Lack Of Available Parts. Domestic manufacturers usually have parts available when something goes wrong, like a broken leg or a split top. However, if the same problems occur on an imported piece, you may find yourself presented with the choice of fixing it or selling it as-is at clearance. Overseas parts are terribly hard to come by. One can’t just unscrew a top from a culled piece and send it to you, because typically, imported pieces are difficult or impossible to disassemble. Moreover, since production tolerances found on lower-end goods are not well standardized, components are not easily interchangeable. Another pervasive problem is that some factories outsource parts and materials to many small, independent tradesmen, making standardization virtually impossible under even the best scrutiny.
Disguised Wood Problems. Ordinarily, stripping a table doesn’t make an experienced repair person stop to think about possible dire consequences, but imports can bring my shop to a screeching halt while we think the option through. What’s underneath the finish? Inexpensive finishes can be painted or dark, and there’s a reason for that—the wood underneath isn’t always the best quality. Some of it is hastily filled and repaired, or full of mineral streaks, or just downright rough. Low-quality cuts are saturated with fillers and resins to keep the surface looking even, locking grain into place and filling worm holes and defects. Stripping removes these fillers, returning the wood back to its original condition.
Hand-Applied Detailing. A surplus of highly skilled and talented artisans overseas allows manufacturers in southeast Asia, for example, to paint beautiful scenes on even the least-expensive furniture. Remarkably intricate details are seen on chests, tables and cabinets. Terrible damage, such as knife cuts on base mouldings and forklift tine-impaled doors is sometimes inflicted on such pieces. Duplicating this artwork is sometimes extremely difficult. Achieving an exact color match can be frustrating; duplicating a specific sheen or background color to go with that precise detail painting can be downright nerve-wracking.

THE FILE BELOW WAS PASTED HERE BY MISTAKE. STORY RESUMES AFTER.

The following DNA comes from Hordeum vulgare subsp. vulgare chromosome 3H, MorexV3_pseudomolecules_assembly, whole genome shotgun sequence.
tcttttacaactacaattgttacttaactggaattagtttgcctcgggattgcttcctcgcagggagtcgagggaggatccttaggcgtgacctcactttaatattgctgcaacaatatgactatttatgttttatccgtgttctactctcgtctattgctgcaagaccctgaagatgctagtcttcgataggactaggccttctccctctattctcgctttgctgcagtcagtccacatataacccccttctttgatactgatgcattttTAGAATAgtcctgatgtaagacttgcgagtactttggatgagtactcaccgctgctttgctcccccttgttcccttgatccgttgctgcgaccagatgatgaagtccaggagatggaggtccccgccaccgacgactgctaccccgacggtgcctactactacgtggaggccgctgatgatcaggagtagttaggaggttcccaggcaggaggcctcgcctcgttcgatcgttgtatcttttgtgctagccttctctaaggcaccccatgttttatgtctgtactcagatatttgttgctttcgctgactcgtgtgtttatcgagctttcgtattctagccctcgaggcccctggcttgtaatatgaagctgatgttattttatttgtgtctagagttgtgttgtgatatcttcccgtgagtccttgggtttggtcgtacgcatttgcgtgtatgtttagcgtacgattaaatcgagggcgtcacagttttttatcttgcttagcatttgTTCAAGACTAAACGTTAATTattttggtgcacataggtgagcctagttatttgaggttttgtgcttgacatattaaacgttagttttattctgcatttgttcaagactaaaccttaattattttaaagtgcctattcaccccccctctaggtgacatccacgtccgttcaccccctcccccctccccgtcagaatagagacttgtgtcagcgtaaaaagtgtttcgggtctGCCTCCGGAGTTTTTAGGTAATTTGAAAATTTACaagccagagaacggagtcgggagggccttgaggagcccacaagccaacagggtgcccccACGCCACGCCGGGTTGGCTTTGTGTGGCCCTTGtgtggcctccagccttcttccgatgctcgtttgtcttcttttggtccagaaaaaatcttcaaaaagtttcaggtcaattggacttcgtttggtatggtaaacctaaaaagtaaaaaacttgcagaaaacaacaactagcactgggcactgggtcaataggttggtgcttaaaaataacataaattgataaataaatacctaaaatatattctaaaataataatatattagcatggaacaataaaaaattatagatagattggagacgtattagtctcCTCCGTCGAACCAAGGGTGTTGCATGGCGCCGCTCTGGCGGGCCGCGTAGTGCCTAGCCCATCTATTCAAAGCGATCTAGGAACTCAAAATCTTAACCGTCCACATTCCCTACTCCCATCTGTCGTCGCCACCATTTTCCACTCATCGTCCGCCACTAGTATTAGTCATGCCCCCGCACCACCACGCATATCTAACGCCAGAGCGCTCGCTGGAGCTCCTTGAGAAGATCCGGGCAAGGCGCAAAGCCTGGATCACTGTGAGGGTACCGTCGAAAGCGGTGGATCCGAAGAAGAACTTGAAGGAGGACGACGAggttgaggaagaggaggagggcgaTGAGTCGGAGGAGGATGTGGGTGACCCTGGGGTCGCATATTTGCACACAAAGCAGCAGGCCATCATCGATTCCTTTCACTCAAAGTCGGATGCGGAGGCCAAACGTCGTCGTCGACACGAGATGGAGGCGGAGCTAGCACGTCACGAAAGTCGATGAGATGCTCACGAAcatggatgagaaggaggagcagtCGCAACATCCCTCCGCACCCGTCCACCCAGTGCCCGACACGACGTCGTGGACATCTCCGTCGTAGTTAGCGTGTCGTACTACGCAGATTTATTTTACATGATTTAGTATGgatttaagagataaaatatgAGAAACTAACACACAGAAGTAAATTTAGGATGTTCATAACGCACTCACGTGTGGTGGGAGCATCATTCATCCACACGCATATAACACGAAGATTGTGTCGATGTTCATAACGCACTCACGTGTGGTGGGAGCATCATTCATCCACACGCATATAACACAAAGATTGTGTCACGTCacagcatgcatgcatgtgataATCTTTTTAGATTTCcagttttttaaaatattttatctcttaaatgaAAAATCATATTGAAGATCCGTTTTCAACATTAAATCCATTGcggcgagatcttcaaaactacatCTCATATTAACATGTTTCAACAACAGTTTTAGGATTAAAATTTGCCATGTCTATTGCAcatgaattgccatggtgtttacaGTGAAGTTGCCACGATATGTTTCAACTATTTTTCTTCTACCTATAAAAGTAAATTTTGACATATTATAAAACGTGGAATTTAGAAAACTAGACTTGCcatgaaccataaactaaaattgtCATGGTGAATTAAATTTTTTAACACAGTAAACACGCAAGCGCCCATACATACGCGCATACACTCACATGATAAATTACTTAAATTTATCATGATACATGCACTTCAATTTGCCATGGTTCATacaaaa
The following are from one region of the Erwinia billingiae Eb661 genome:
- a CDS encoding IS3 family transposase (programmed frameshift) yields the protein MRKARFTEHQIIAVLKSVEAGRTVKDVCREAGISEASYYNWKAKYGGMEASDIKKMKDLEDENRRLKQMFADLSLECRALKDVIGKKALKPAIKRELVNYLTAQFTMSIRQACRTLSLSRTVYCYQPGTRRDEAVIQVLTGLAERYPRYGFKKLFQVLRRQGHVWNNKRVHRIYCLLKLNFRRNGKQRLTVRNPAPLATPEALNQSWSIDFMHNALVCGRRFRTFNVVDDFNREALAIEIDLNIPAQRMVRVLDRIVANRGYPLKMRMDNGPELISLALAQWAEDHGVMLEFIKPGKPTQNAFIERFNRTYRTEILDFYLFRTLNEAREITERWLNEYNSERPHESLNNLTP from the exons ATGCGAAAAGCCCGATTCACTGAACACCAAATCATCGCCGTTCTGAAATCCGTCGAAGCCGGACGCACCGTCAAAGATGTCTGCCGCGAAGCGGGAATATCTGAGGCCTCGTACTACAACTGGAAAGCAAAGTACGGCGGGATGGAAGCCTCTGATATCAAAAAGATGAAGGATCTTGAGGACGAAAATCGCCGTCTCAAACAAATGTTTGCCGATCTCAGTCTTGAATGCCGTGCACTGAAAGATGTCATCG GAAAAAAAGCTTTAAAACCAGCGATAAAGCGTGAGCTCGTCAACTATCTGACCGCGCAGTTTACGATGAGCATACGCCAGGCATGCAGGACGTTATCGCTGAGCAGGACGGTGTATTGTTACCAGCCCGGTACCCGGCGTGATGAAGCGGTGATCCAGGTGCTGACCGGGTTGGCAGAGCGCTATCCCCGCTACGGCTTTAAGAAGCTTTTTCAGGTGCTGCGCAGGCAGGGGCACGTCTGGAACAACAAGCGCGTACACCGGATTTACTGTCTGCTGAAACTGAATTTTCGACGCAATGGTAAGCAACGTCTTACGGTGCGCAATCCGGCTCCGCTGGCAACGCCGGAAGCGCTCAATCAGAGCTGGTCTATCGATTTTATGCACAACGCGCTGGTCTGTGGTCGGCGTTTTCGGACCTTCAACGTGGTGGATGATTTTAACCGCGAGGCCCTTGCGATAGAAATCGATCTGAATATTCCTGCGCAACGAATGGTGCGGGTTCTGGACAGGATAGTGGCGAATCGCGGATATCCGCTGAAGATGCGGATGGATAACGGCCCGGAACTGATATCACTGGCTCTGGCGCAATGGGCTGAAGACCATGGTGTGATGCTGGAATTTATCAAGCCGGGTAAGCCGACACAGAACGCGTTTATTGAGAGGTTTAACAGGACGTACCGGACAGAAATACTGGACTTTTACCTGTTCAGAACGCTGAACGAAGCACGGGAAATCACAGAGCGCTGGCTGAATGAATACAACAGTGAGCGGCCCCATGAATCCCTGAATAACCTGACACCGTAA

There is an intimate relationship between the value of a piece of furniture, and the methods that must be employed to fix it. For example, a repairman must use extraordinary care when repairing a gouge in a Karges dining table top, since the final product will no doubt be well scrutinized due to its cost and value. The materials used must perfectly complement the piece. Entry-level pieces, however, do not demand such attention to detail. If you look closely at some furniture you will see that while it looks pretty good from six feet away, the luster fades the closer it is examined. Flip the piece over, or look inside with the drawers removed, and you might see black paint has disguised some pretty hasty assembly techniques. Machining and cutting tolerances aren’t as exact on low-end furniture that instead rely on filler and putty to make the joints look flush and full. Therefore, it is reasonable to assume that since the overall finish isn’t perfect, the repair needn’t be one-hundred-percent perfect either (unless the customer has seen the damaged area, then you’d better be right on the money).